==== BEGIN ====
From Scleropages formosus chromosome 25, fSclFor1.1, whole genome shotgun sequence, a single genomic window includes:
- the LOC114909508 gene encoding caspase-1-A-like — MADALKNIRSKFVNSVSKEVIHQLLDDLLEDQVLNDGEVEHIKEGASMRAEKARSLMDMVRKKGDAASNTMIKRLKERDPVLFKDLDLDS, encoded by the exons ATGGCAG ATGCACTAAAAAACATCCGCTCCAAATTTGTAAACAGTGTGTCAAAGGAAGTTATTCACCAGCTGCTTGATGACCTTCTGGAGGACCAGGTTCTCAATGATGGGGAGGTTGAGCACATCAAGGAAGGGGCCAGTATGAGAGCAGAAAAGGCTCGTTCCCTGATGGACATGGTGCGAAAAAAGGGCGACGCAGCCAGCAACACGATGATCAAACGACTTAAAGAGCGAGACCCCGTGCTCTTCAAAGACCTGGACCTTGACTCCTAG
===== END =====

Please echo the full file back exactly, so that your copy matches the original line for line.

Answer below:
From Scleropages formosus chromosome 25, fSclFor1.1, whole genome shotgun sequence, a single genomic window includes:
- the LOC114909508 gene encoding caspase-1-A-like — MADALKNIRSKFVNSVSKEVIHQLLDDLLEDQVLNDGEVEHIKEGASMRAEKARSLMDMVRKKGDAASNTMIKRLKERDPVLFKDLDLDS, encoded by the exons ATGGCAG ATGCACTAAAAAACATCCGCTCCAAATTTGTAAACAGTGTGTCAAAGGAAGTTATTCACCAGCTGCTTGATGACCTTCTGGAGGACCAGGTTCTCAATGATGGGGAGGTTGAGCACATCAAGGAAGGGGCCAGTATGAGAGCAGAAAAGGCTCGTTCCCTGATGGACATGGTGCGAAAAAAGGGCGACGCAGCCAGCAACACGATGATCAAACGACTTAAAGAGCGAGACCCCGTGCTCTTCAAAGACCTGGACCTTGACTCCTAG